You are under the assumption that CW is dead.
If CW is not popular, then why do the PSK guys get upset when they get CW QRM during a contest?
I suggest we reduce the SSB allocation and expand the CW portion.  Wink
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N3QE
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« Reply #4 on: December 02, 2010, 06:55:11 AM »

From my personal perspective I see the digital modes encroaching on CW ops all the time.

I will agree that digital modes and CW are sometimes stepping on each other and I would like to see the situation amicably resolved, without OO's sending me postcards telling me that I shouldn't be operating CW on 7035 anymore because that's where PSK31 operation is.

I will agree that there is an impedance mismatch between European 40M (and other, but I notice 40M the most) CW/digital sub-bands and US CW/digital sub-bands but IMHO the answer is not to narrow CW operation even further.

And having just done the CW sweepstakes and the CQ WW DX in CW, I cannot see how anyone could suggest that there isn't CW activity or that CW activity should be further narrowed. I agree this is not 1962 or 1978 but coming here (a CW forum) and posting "shouldn't the CW bands be smaller" is a little bit like pouring gas on a smoldering fire.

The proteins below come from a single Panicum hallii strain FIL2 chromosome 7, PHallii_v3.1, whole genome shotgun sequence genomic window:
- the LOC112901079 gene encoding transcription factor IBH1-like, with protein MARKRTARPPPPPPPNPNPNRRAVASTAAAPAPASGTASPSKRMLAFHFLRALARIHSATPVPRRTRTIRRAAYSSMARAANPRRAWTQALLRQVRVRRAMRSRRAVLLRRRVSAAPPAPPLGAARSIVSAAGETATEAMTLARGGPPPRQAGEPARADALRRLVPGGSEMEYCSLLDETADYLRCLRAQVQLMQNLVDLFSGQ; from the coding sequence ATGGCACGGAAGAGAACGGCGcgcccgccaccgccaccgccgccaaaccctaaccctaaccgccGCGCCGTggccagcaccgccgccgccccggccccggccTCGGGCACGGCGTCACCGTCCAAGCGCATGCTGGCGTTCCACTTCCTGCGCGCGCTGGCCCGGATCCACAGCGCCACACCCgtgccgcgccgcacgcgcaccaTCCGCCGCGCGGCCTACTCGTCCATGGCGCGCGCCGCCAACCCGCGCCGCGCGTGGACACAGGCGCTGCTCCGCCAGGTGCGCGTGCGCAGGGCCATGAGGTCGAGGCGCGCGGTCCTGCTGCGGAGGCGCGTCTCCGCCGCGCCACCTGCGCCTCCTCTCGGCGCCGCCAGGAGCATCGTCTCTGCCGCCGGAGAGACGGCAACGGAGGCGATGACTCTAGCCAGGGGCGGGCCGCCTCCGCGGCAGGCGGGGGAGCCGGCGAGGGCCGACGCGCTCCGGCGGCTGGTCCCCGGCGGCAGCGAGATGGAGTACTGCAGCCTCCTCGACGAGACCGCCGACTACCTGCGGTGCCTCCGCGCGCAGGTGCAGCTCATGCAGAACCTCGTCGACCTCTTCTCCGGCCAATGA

Especially when it's a no-code Extra making the suggestion. I will try to be friendly, and not be an old fart, and suggest that if a no-code extra wants to use the CW bands, that he do so by using CW?
« Last Edit: December 02, 2010, 06:57:44 AM by Tim Shoppa » Logged
WX7G
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« Reply #5 on: December 02, 2010, 06:57:13 AM »

The CW band portions are filled to overflowing during some contests. On other days digital modes often push CW into the bottom 30 kHz of 40 meters. 30 kHz is not much. So, the CW/digital band portions are being efficiently used.

CW is a more modern mode than voice. Voice has been used for a million years or so. CW has been used for but 170 years.


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W5LZ
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« Reply #6 on: December 02, 2010, 07:44:39 AM »